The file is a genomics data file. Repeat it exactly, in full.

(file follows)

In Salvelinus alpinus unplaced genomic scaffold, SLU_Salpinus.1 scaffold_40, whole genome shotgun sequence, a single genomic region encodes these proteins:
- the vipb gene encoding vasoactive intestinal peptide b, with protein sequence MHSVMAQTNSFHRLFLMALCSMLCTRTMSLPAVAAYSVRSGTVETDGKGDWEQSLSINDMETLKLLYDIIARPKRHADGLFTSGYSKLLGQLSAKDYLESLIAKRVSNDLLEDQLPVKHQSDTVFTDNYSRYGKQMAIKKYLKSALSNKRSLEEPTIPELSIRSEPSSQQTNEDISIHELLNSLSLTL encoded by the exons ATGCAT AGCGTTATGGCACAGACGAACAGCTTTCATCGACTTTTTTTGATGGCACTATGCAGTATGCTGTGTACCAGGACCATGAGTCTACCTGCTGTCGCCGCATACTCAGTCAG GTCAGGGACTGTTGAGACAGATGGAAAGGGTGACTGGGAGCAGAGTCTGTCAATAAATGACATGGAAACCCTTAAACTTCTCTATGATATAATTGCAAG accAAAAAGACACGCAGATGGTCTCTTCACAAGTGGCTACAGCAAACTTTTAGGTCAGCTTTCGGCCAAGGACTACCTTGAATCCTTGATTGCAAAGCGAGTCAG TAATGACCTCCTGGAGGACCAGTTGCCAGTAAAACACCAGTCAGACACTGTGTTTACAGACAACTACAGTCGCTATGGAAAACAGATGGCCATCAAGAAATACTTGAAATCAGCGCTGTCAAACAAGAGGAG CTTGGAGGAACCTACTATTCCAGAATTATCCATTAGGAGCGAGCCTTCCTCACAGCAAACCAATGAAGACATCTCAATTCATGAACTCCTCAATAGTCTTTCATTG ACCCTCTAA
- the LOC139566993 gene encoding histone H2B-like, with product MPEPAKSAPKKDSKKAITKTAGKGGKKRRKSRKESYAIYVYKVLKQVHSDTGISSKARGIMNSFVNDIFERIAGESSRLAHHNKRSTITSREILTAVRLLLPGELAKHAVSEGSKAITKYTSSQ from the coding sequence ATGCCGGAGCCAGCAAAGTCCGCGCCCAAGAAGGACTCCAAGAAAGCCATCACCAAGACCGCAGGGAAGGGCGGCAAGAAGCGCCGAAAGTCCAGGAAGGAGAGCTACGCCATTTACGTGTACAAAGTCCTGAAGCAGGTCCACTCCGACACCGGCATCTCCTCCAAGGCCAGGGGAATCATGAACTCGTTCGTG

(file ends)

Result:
In Salvelinus alpinus unplaced genomic scaffold, SLU_Salpinus.1 scaffold_40, whole genome shotgun sequence, a single genomic region encodes these proteins:
- the vipb gene encoding vasoactive intestinal peptide b, with protein sequence MHSVMAQTNSFHRLFLMALCSMLCTRTMSLPAVAAYSVRSGTVETDGKGDWEQSLSINDMETLKLLYDIIARPKRHADGLFTSGYSKLLGQLSAKDYLESLIAKRVSNDLLEDQLPVKHQSDTVFTDNYSRYGKQMAIKKYLKSALSNKRSLEEPTIPELSIRSEPSSQQTNEDISIHELLNSLSLTL encoded by the exons ATGCAT AGCGTTATGGCACAGACGAACAGCTTTCATCGACTTTTTTTGATGGCACTATGCAGTATGCTGTGTACCAGGACCATGAGTCTACCTGCTGTCGCCGCATACTCAGTCAG GTCAGGGACTGTTGAGACAGATGGAAAGGGTGACTGGGAGCAGAGTCTGTCAATAAATGACATGGAAACCCTTAAACTTCTCTATGATATAATTGCAAG accAAAAAGACACGCAGATGGTCTCTTCACAAGTGGCTACAGCAAACTTTTAGGTCAGCTTTCGGCCAAGGACTACCTTGAATCCTTGATTGCAAAGCGAGTCAG TAATGACCTCCTGGAGGACCAGTTGCCAGTAAAACACCAGTCAGACACTGTGTTTACAGACAACTACAGTCGCTATGGAAAACAGATGGCCATCAAGAAATACTTGAAATCAGCGCTGTCAAACAAGAGGAG CTTGGAGGAACCTACTATTCCAGAATTATCCATTAGGAGCGAGCCTTCCTCACAGCAAACCAATGAAGACATCTCAATTCATGAACTCCTCAATAGTCTTTCATTG ACCCTCTAA
- the LOC139566993 gene encoding histone H2B-like, with product MPEPAKSAPKKDSKKAITKTAGKGGKKRRKSRKESYAIYVYKVLKQVHSDTGISSKARGIMNSFVNDIFERIAGESSRLAHHNKRSTITSREILTAVRLLLPGELAKHAVSEGSKAITKYTSSQ from the coding sequence ATGCCGGAGCCAGCAAAGTCCGCGCCCAAGAAGGACTCCAAGAAAGCCATCACCAAGACCGCAGGGAAGGGCGGCAAGAAGCGCCGAAAGTCCAGGAAGGAGAGCTACGCCATTTACGTGTACAAAGTCCTGAAGCAGGTCCACTCCGACACCGGCATCTCCTCCAAGGCCAGGGGAATCATGAACTCGTTCGTG